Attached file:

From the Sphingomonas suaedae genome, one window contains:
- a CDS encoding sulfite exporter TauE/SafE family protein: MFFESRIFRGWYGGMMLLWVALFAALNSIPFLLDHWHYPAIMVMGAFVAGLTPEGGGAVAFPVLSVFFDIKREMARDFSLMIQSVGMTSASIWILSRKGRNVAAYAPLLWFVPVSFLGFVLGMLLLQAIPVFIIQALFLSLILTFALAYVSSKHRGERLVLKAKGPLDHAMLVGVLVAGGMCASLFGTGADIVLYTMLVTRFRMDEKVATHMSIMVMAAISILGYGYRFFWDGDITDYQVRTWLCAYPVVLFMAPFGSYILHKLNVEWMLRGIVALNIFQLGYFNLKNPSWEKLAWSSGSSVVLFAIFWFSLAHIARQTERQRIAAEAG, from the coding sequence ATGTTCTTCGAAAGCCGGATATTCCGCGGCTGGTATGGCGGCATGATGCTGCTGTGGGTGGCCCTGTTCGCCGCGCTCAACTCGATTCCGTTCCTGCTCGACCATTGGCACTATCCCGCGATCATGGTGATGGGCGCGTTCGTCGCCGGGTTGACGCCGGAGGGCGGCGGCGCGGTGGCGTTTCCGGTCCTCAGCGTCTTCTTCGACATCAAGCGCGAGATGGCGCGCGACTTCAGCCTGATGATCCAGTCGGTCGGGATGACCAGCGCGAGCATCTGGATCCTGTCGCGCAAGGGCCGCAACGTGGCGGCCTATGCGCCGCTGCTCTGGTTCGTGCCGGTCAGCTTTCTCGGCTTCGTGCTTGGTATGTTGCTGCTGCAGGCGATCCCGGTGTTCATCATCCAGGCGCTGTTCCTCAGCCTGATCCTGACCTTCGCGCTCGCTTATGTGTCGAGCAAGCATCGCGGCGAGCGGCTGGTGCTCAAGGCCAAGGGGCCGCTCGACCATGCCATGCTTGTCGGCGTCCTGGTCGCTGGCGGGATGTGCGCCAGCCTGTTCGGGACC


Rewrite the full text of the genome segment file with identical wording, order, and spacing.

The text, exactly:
From the Sphingomonas suaedae genome, one window contains:
- a CDS encoding sulfite exporter TauE/SafE family protein: MFFESRIFRGWYGGMMLLWVALFAALNSIPFLLDHWHYPAIMVMGAFVAGLTPEGGGAVAFPVLSVFFDIKREMARDFSLMIQSVGMTSASIWILSRKGRNVAAYAPLLWFVPVSFLGFVLGMLLLQAIPVFIIQALFLSLILTFALAYVSSKHRGERLVLKAKGPLDHAMLVGVLVAGGMCASLFGTGADIVLYTMLVTRFRMDEKVATHMSIMVMAAISILGYGYRFFWDGDITDYQVRTWLCAYPVVLFMAPFGSYILHKLNVEWMLRGIVALNIFQLGYFNLKNPSWEKLAWSSGSSVVLFAIFWFSLAHIARQTERQRIAAEAG, from the coding sequence ATGTTCTTCGAAAGCCGGATATTCCGCGGCTGGTATGGCGGCATGATGCTGCTGTGGGTGGCCCTGTTCGCCGCGCTCAACTCGATTCCGTTCCTGCTCGACCATTGGCACTATCCCGCGATCATGGTGATGGGCGCGTTCGTCGCCGGGTTGACGCCGGAGGGCGGCGGCGCGGTGGCGTTTCCGGTCCTCAGCGTCTTCTTCGACATCAAGCGCGAGATGGCGCGCGACTTCAGCCTGATGATCCAGTCGGTCGGGATGACCAGCGCGAGCATCTGGATCCTGTCGCGCAAGGGCCGCAACGTGGCGGCCTATGCGCCGCTGCTCTGGTTCGTGCCGGTCAGCTTTCTCGGCTTCGTGCTTGGTATGTTGCTGCTGCAGGCGATCCCGGTGTTCATCATCCAGGCGCTGTTCCTCAGCCTGATCCTGACCTTCGCGCTCGCTTATGTGTCGAGCAAGCATCGCGGCGAGCGGCTGGTGCTCAAGGCCAAGGGGCCGCTCGACCATGCCATGCTTGTCGGCGTCCTGGTCGCTGGCGGGATGTGCGCCAGCCTGTTCGGGACC